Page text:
Americans May Boycott Chinese Products
NEW YORK – China’s continued detainment of the crew of a downed U.S. surveillance plane was straining more than the diplomatic relationship between the two nations Monday. Trade with China represents billions of dollars for U.S. businesses each year, and fears that the chilly political situation would freeze U.S.-China commerce was percolating.
Either as importers or exporters, most of the Dow Jones components do business with China. Giant retail chain Wal-Mart, for example, imports half of its goods from China.
As Americans appear to become increasingly outraged by China’s refusal to release the 24 U.S. service men and women captured when their plane was forced to make an emergency landing on the Chinese island of Hianan April 1, the prospect that Americans may begin rejecting the "Made in China" label was beginning to take hold.
"We absolutely refuse to buy things made in China until our boys and girls are home," a viewer told Fox News during a call-in program Monday afternoon.
The caller said she had contacted Wal-Mart and the drug-store chain Walgreens to state she would not purchase products made in China, and said she and her children were manning the phones organizing boycotts of other stores who sold Chinese-made products.
"I believe people should boycott, boycott until this thing is over," the caller said.
Some members of Congress have also been vocal in calling for boycotts of Chinese products. A group of congressman, slated to visit China this month, have canceled their trip, while others have publicly stated they would stop buying goods made in China.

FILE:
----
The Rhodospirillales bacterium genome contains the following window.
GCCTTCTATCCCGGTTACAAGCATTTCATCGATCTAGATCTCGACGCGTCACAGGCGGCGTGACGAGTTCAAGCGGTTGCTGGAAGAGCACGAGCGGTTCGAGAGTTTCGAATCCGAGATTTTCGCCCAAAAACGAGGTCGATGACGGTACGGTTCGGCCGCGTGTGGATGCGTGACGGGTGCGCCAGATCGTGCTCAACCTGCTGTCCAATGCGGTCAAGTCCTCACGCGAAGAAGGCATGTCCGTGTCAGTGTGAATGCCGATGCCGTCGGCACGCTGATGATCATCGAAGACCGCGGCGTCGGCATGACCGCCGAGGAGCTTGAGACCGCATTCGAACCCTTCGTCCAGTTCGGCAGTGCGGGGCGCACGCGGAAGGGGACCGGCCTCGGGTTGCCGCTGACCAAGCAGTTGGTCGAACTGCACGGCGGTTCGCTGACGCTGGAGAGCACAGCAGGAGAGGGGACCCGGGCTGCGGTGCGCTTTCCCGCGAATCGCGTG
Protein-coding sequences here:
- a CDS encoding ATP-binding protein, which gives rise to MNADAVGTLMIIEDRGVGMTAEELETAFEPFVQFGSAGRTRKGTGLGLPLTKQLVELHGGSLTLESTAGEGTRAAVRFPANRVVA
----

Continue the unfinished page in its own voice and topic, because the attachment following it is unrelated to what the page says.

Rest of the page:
Colorado Congressman Tom Tancredo has publicly called for the boycott of Chinese products. Meanwhile, the first signs of a Chinese boycott of American products has shown up on the Chinese web site www.sine.com. With talks of boycotts emerging after just nine days of the stand-off, many American businessmen were rethinking investing in China.
Depending on the scope and scale any boycott would take, the economic consequences could be severe. China imports goods ranging from electrical machinery, plastics and aircraft to medical equipment from the U.S., while the U.S. looks to China for toys, electronics and iron.
However, there is so far little evidence that full-scale boycotts are materializing on either side of the Pacific. According to the U.S. China Business Council, the principal organization of U.S. companies engaged in trade and investment in the People’s Republic of China, business is being conducted as usual. The group’s 240 members claim they have made no movement to participate in boycotts right now, and that the prospect of boycotts is unlikely in the short term.
But there is no way to predict what will happen to U.S.-China trade relations if angry and outraged Americans start looking at labels.